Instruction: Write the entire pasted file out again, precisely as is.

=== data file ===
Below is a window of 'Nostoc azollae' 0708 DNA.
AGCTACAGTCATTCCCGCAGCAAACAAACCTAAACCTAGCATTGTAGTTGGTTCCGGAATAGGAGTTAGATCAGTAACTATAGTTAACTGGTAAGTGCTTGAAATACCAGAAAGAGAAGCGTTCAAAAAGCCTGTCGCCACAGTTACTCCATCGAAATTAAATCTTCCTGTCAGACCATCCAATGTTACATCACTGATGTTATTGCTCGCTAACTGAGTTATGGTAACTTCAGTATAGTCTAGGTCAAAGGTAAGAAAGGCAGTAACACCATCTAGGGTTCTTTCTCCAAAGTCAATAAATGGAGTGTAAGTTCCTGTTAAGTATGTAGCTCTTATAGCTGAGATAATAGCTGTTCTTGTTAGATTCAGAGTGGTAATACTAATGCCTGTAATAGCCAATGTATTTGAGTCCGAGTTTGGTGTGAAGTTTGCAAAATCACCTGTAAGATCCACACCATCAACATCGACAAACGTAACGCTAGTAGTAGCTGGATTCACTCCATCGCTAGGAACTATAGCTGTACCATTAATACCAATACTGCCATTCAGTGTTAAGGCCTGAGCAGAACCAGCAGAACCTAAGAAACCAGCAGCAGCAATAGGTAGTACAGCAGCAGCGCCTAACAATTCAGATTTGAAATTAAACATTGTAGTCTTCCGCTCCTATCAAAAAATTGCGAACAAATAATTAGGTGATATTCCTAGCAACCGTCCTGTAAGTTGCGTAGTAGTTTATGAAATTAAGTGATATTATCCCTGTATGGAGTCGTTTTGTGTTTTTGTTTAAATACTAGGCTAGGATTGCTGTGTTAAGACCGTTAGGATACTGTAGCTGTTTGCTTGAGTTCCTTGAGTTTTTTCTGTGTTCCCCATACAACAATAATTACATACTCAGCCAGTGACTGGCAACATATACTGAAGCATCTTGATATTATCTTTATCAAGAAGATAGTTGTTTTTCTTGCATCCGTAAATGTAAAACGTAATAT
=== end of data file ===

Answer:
Below is a window of 'Nostoc azollae' 0708 DNA.
AGCTACAGTCATTCCCGCAGCAAACAAACCTAAACCTAGCATTGTAGTTGGTTCCGGAATAGGAGTTAGATCAGTAACTATAGTTAACTGGTAAGTGCTTGAAATACCAGAAAGAGAAGCGTTCAAAAAGCCTGTCGCCACAGTTACTCCATCGAAATTAAATCTTCCTGTCAGACCATCCAATGTTACATCACTGATGTTATTGCTCGCTAACTGAGTTATGGTAACTTCAGTATAGTCTAGGTCAAAGGTAAGAAAGGCAGTAACACCATCTAGGGTTCTTTCTCCAAAGTCAATAAATGGAGTGTAAGTTCCTGTTAAGTATGTAGCTCTTATAGCTGAGATAATAGCTGTTCTTGTTAGATTCAGAGTGGTAATACTAATGCCTGTAATAGCCAATGTATTTGAGTCCGAGTTTGGTGTGAAGTTTGCAAAATCACCTGTAAGATCCACACCATCAACATCGACAAACGTAACGCTAGTAGTAGCTGGATTCACTCCATCGCTAGGAACTATAGCTGTACCATTAATACCAATACTGCCATTCAGTGTTAAGGCCTGAGCAGAACCAGCAGAACCTAAGAAACCAGCAGCAGCAATAGGTAGTACAGCAGCAGCGCCTAACAATTCAGATTTGAAATTAAACATTGTAGTCTTCCGCTCCTATCAAAAAATTGCGAACAAATAATTAGGTGATATTCCTAGCAACCGTCCTGTAAGTTGCGTAGTAGTTTATGAAATTAAGTGATATTATCCCTGTATGGAGTCGTTTTGTGTTTTTGTTTAAATACTAGGCTAGGATTGCTGTGTTAAGACCGTTAGGATACTGTAGCTGTTTGCTTGAGTTCCTTGAGTTTTTTCTGTGTTCCCCATACAACAATAATTACATACTCAGCCAGTGACTGGCAACATATACTGAAGCATCTTGATATTATCTTTATCAAGAAGATAGTTGTTTTTCTTGCATCCGTAAATGTAAAACGTAATAT